Interest rates 5/Mar. 20096/10/2009MMM
Consumer price indexApr. 2009May 2009MMMO, LO, O, OLO, LO, LO, LO, O
Revenue, expenditure, balance and composition of financing 6/—general government 7/NANALO, LNO, LNO, LOLO, O, LO, LO, LNO
Revenue, expenditure, balance and composition of financing 6/—central governmentMar. 2009May 2009A/QQQ
Stocks of central government and central government-guaranteed debt 8/NANA
External current account balance2008May 2009AAAO, O, O, LOLO, LO, LNO, O, LO
Exports and imports of goods and services2009 Q1May 2009M/QMQ
Gross external debtDec. 2008May 2009A/QAA

IV. Public Sector Debt Sustainability Analysis

The public sector debt sustainability analysis (DSA) shows little risk of debt distress, even under various stress tests. Despite the sizeable increase in public debt expected during 2009-10, the DSA indicates that Botswana’s public debt would remain sustainable over the medium term. However, continued large fiscal deficit over the medium term would worsen the debt indicators considerably, underscoring the need for fiscal measures.

1. At end-2008, Botswana’s public debt is estimated at about P5.1 billion, (5.6 percent of GDP). About 30 percent of the debt is owed to bilateral and multilateral foreign creditors, while the rest is domestic debt. Botswana has a historically low level of public debt thanks to sound fiscal policies, which has led to fiscal surpluses and an accumulation of government reserves. However, the global financial crisis and the resulting lower demand for diamond has contributed to a sharp decline in government mineral revenues. This, combined with a significant rise in public spending, would result in a large fiscal deficit of 11.1 percent of GDP in FY 2009/10, which is expected to be more than fully financed by a budget support loan from the African Development Bank (AfDB), amounting to about 13 percent of GDP. On current projections, the debt-to-GDP ratio would rise from 5.6 percent of GDP in 2008 to 24.4 percent of GDP by 2010, driven largely by rising external debt and a decline in GDP by 10.3 percent in 2009, before declining thereafter to reach 15 percent of GDP by 2014.

2. The baseline scenario underlying the macroeconomic framework assumes that the central government primary budget balance moves from a substantial surplus in 2007 to a deficit in 2008, and remains so through 2011 before returning into a surplus during 2012-2014. Revenue and grants are projected to remain stable around 33 percent of GDP in the medium term, while primary expenditure is projected to increase by 8.5 percentage point of GDP in 2009, as the government undertakes large infrastructure projects. Expenditures would gradually decline in the medium term, as ongoing infrastructure projects are completed. Reflecting the more expansionary fiscal stance, the public debt-to-revenue ratio, which was 17.1 percent in 2008, would increase to 46.4 percent of GDP by 2014.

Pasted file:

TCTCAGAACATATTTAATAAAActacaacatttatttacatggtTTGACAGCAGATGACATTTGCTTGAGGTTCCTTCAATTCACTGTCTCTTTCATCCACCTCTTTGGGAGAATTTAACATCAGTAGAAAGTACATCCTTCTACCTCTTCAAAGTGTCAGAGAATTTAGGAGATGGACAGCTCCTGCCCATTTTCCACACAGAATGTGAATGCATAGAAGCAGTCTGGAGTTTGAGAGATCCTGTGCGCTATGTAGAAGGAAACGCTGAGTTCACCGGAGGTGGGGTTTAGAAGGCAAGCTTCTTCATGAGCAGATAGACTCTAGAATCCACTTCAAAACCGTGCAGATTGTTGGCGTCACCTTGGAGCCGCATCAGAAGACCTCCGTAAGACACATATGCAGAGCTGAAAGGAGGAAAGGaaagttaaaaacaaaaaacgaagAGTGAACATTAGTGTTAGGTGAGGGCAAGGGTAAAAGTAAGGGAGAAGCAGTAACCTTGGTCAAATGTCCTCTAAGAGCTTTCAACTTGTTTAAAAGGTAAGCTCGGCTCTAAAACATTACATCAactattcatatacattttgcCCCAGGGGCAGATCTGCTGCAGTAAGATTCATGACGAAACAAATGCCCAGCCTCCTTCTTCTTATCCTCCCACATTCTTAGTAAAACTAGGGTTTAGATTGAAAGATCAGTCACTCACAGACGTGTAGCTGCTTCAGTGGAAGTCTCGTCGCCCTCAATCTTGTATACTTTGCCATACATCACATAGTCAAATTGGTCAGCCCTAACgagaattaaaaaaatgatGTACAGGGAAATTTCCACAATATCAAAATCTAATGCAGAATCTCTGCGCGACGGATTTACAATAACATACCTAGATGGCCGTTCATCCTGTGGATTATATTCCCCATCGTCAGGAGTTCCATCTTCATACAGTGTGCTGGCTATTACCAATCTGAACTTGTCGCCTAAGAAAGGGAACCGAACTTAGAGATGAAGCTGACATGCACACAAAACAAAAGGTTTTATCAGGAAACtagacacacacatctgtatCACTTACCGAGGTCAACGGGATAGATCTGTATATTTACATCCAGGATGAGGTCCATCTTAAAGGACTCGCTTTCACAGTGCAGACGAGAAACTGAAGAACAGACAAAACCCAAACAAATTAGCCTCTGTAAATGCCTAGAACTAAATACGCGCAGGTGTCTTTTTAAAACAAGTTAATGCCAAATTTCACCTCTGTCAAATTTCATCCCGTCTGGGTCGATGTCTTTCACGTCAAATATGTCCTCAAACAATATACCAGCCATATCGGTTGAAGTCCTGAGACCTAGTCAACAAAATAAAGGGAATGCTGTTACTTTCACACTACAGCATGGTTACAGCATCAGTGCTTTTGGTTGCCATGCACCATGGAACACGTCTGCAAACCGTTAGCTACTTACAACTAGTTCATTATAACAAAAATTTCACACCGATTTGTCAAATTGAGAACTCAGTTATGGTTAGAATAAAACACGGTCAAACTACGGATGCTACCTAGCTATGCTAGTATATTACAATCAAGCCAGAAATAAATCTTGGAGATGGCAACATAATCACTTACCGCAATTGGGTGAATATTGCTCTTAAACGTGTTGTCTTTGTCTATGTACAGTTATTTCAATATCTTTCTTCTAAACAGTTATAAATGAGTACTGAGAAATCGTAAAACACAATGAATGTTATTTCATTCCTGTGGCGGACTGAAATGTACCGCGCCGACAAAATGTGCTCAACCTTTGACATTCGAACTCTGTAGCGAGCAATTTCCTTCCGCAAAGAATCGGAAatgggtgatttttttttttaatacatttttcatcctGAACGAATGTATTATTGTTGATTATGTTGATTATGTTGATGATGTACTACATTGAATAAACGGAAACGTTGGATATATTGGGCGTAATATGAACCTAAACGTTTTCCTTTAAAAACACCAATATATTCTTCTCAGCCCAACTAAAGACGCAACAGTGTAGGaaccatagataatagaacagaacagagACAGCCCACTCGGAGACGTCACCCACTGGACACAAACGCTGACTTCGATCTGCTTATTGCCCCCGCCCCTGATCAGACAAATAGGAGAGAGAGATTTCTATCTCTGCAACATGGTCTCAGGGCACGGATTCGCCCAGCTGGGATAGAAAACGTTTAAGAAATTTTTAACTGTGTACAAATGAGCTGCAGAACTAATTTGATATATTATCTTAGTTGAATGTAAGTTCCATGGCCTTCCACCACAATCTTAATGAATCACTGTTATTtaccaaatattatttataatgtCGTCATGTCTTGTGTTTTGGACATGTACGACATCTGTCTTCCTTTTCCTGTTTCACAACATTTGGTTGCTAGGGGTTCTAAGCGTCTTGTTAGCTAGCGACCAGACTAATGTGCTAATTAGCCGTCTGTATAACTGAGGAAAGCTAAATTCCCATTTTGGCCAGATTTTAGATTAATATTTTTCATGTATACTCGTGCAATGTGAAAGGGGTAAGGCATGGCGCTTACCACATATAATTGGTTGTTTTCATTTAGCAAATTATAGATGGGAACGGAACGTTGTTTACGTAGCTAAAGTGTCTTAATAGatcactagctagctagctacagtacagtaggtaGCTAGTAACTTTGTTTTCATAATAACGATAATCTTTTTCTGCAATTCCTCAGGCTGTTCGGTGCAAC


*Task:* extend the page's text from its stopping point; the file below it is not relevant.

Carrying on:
3. Table 1 presents two additional scenarios. The first scenario shows the fiscal outcome if real GDP growth, real interest rates, and the primary balance are maintained at their historical 10 year averages. In this case, the public debt-to-GDP ratio would drop to zero by 2012, reflecting strong economic growth, as well as the prudent fiscal stance in the recent past. The second scenario shows the outcome if the government’s policies remain unchanged, with the result that the primary deficit for the projection period remains at the unprecedented level of 9.5 percent of GDP. In this case, debt indicators would worsen considerably, with public debt rising to 48.2 percent of GDP by the end of the forecast period, underscoring the need to reduce expenditures to sustainable levels.

Table 1.Botswana: Public Sector Debt Sustainability Framework, 2004-2014(In percent of GDP, unless otherwise indicated)
20042005200620072008200920102011201220132014Debt-stabilizing primary balance 9/
Baseline: Public sector debt 1/
o/w foreign-currency denominated4.
Change in public sector debt-1.3-2.5-1.9-0.30.415.23.5-2.7-3.4-2.3-0.9
Identified debt-creating flows (4+7+12)-2.7-6.7-11.7-7.02.410.78.43.0-1.4-1.8-0.7
Primary deficit-1.5-7.5-10.9-
Revenue and grants37.140.439.837.432.734.133.033.933.132.232.4
Primary (noninterest) expenditure35.732.928.930.835.143.642.538.634.131.731.7
Automatic debt dynamics 2/-1.20.9-0.8-
Contribution from interest rate/growth differential 3/-1.1-0.4-1.1-0.4-0.51.2-1.1-1.6-2.3-1.30.0
Of which contribution from real interest rate-0.5-0.3-0.8-0.2-0.40.5-